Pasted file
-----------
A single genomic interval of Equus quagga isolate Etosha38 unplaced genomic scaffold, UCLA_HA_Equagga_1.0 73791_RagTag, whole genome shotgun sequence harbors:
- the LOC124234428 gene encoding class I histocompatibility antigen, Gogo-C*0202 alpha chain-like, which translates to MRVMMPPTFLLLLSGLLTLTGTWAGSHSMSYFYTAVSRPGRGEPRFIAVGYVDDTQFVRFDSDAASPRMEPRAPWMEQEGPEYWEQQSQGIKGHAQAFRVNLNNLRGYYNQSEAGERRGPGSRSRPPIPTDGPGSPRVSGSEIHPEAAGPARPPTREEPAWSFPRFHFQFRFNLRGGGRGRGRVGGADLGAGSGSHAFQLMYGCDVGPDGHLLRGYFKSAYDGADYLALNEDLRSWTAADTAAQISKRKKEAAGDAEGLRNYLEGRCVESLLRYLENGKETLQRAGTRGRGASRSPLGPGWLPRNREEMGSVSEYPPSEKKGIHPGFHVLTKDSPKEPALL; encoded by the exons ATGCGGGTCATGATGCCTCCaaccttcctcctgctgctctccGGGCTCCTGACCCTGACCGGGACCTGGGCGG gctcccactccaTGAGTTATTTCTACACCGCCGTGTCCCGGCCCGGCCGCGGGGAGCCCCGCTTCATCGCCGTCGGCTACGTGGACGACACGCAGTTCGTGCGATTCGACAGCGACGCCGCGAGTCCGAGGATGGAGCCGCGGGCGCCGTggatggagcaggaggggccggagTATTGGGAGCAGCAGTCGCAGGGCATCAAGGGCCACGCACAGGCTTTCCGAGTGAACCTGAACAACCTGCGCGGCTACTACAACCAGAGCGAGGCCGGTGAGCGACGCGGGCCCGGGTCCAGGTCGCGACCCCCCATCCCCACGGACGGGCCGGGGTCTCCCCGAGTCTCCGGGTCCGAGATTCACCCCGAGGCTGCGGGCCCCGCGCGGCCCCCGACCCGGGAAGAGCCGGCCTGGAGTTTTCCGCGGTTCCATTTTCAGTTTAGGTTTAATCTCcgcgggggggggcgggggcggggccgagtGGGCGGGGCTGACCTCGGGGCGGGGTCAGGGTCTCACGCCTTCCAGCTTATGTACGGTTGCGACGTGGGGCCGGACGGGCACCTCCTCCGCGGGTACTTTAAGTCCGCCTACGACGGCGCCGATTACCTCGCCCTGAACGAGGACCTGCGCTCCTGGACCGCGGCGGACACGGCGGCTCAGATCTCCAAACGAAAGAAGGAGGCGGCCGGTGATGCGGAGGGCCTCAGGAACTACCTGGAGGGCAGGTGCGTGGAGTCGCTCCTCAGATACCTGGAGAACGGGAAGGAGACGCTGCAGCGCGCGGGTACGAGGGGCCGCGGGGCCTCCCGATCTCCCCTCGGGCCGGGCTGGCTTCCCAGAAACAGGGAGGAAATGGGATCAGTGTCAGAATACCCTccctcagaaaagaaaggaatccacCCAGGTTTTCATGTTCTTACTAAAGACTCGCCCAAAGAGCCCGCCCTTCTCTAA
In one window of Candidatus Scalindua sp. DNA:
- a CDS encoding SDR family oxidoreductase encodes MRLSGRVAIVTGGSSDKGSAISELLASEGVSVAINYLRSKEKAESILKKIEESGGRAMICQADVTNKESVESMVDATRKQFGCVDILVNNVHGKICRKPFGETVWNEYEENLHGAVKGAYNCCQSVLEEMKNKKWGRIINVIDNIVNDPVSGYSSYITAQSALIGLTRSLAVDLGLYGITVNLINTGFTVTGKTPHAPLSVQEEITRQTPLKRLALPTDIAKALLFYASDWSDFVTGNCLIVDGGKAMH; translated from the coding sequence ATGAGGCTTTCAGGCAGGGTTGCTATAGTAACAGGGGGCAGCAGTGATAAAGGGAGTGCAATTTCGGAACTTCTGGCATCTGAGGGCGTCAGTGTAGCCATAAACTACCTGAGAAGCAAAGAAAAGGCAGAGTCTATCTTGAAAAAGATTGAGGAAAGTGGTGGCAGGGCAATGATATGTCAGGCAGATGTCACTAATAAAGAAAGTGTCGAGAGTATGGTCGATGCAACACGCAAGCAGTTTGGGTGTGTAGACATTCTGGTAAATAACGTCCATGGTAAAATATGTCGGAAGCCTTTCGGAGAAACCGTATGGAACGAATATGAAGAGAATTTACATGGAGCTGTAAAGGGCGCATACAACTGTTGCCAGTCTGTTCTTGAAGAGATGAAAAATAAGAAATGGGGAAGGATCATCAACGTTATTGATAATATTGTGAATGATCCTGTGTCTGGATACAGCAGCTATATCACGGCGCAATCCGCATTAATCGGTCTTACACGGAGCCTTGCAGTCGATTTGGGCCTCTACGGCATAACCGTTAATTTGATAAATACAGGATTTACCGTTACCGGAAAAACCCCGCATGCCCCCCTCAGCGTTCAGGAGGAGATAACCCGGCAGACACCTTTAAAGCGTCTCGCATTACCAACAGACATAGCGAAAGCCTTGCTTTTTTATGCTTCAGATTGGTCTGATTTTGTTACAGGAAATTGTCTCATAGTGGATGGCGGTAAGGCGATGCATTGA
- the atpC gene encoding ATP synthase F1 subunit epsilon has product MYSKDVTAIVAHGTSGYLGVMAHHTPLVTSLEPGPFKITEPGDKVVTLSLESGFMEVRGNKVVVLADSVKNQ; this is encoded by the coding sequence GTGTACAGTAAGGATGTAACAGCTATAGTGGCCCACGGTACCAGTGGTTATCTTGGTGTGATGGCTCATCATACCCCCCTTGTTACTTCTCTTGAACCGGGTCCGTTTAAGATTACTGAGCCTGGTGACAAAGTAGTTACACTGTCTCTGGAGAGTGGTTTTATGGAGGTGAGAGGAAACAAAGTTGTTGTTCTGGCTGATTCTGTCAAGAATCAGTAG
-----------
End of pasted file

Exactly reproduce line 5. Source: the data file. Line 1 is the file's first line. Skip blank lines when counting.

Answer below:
- the atpC gene encoding ATP synthase F1 subunit epsilon has product MYSKDVTAIVAHGTSGYLGVMAHHTPLVTSLEPGPFKITEPGDKVVTLSLESGFMEVRGNKVVVLADSVKNQ; this is encoded by the coding sequence GTGTACAGTAAGGATGTAACAGCTATAGTGGCCCACGGTACCAGTGGTTATCTTGGTGTGATGGCTCATCATACCCCCCTTGTTACTTCTCTTGAACCGGGTCCGTTTAAGATTACTGAGCCTGGTGACAAAGTAGTTACACTGTCTCTGGAGAGTGGTTTTATGGAGGTGAGAGGAAACAAAGTTGTTGTTCTGGCTGATTCTGTCAAGAATCAGTAG